Winchburgh Railway Station plans still on table as planning consent stretches into 2030s
It could be 10 years before Winchburgh is fully developed as a new town for West Lothian – but plans for a railway station are still on the table.
This month’s meeting of the West Lothian’s Development Management Committee (DMC) has agreed to allow an extra five years for the submission of planning applications for housing and shopping centres, as well as the new railway station for Winchburgh. The meeting heard there is still a “commitment” to build a railway station. The Core Development Area’s company, Winchburgh Developments Ltd (WDL) now has more time to put in detailed plans for the new town.
Bathgate Councillor the SNP’s Pauline Stafford, asked about the application for an extension to DMC.
She said: “Will it have any effect on the delivery of the railway station? Adding an extra five years does seem to make a difference.”
Planning officer Wendy McCorriston said that outline consent for the development at Winchburgh had been granted for 15 years in 2012. That deadline would come to an end in 2027 and the developers had asked for an extension.
Mrs McCorriston said: “It seems a long time but we are already 10 years on from the initial granting of permission. They feel they need five more years to 2032. Additional time for detailed planning applications for housing, the new town centre and also including the railway station.”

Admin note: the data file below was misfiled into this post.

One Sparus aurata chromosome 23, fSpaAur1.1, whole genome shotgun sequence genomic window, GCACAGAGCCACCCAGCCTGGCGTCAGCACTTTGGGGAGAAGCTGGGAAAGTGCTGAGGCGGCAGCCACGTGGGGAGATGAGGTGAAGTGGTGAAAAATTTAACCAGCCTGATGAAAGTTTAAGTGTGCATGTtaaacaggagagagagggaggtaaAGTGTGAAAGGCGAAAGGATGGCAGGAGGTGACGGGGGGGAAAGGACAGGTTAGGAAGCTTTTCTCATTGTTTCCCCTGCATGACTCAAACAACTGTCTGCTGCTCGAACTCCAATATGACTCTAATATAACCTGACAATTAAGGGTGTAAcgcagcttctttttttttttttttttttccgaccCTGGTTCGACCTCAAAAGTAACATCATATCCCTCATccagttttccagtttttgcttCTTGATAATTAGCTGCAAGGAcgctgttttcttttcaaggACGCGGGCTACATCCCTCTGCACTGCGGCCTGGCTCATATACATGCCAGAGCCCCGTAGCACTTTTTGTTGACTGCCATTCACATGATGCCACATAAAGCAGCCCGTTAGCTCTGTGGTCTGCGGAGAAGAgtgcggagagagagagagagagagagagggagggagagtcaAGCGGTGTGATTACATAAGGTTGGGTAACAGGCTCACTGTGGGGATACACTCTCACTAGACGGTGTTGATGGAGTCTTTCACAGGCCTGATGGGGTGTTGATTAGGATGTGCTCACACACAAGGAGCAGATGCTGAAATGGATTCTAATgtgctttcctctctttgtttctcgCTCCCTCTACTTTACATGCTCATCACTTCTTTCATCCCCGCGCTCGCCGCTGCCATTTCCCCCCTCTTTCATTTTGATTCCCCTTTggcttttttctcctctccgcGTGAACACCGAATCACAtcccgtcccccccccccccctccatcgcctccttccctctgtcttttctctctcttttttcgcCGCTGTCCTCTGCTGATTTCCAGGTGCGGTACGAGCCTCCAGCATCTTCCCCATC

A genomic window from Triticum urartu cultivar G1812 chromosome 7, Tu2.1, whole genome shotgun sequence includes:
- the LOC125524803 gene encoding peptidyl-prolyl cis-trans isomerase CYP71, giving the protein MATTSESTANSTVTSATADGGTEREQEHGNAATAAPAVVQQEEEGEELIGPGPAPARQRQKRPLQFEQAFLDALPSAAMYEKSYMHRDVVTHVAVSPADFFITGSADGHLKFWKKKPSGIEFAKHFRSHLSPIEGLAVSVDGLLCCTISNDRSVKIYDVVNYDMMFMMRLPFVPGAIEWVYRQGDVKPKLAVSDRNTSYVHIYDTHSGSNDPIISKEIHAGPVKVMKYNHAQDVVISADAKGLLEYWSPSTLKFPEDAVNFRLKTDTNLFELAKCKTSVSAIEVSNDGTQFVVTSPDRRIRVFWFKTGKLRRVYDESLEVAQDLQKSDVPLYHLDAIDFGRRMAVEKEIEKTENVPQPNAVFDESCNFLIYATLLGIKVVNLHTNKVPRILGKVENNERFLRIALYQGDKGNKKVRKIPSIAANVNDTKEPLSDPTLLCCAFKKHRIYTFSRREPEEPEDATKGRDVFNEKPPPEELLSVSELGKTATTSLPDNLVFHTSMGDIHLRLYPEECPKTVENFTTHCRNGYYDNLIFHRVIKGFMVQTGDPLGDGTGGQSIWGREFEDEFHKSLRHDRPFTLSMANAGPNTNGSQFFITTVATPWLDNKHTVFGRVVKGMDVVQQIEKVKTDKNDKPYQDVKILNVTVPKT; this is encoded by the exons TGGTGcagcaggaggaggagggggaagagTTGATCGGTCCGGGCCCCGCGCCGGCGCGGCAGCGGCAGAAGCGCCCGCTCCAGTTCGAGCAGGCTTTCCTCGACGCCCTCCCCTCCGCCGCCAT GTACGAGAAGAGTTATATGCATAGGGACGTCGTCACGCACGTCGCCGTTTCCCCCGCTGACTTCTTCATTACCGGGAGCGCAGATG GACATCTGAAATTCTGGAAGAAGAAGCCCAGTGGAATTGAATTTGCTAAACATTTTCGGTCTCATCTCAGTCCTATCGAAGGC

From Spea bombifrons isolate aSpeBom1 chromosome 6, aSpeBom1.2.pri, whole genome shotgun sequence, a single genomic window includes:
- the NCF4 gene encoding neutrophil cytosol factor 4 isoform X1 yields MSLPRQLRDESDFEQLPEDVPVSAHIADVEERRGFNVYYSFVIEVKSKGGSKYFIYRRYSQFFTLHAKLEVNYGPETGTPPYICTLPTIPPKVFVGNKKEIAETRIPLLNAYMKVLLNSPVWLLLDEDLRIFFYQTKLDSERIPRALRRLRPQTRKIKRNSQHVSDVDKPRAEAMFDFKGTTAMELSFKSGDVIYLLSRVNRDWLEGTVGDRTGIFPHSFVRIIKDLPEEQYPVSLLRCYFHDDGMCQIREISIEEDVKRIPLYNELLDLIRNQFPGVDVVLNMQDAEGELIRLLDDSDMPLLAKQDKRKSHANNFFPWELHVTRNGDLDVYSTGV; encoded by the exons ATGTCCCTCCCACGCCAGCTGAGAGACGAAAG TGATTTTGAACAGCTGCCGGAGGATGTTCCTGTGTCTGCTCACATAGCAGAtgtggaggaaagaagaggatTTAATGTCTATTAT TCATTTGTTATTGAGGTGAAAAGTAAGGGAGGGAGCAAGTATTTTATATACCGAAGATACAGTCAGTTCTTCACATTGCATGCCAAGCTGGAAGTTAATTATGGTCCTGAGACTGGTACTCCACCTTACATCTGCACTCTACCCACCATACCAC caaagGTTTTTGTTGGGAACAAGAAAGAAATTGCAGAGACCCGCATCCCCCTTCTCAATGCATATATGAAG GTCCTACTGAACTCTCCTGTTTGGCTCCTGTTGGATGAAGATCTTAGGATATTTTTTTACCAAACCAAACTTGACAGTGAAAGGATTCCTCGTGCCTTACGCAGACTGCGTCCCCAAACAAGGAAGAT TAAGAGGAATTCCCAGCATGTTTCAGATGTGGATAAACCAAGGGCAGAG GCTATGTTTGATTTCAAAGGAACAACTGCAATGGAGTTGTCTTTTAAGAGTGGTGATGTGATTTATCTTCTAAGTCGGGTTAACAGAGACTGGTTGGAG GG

Concerns were expressed by the SNP earlier this year that the station may not be built because projected costs had doubled. The addition of an extra stop on the line might not sit well with ScotRail plans for a faster inter-city link between Glasgow and Edinburgh.
The Scottish Government’s agency Transport Scotland had stopped West Lothian Council from including a planning condition to build a station within a set timeframe such as a certain number of homes being built.
There’s widespread concern that without a new station there will be a knock on impact of traffic congestion in neighbouring communities including Bathgate and Linlithgow with new commuters from Winchburgh relying on railway stations in these towns. The council has stated that any transport plan for Winchburgh that does not contain a new station would be “ sub-optimal”.
Mrs McCorriston told the DMC that the proposed extension to allow developers more time to bring forward planning applications would have no direct impact on railway station delivery. She added that planning officers are already engaged with Network Rail, the developers and the Scottish Government.
“There is still that commitment and this application does not affect the commitment and the requirement to deliver that station,” she said.
Mrs McCorriston said the initial proposals for permission in principle was to deliver 3,450 homes, schools and the railway would all have come forward within the 15 years but there had been delays, including those caused by the pandemic and two years of lockdown.
A report before the DMC added: “WDL has also reiterated their commitment to the provision of a new railway station and is ready to invest private sector funds to ensure a way forward.”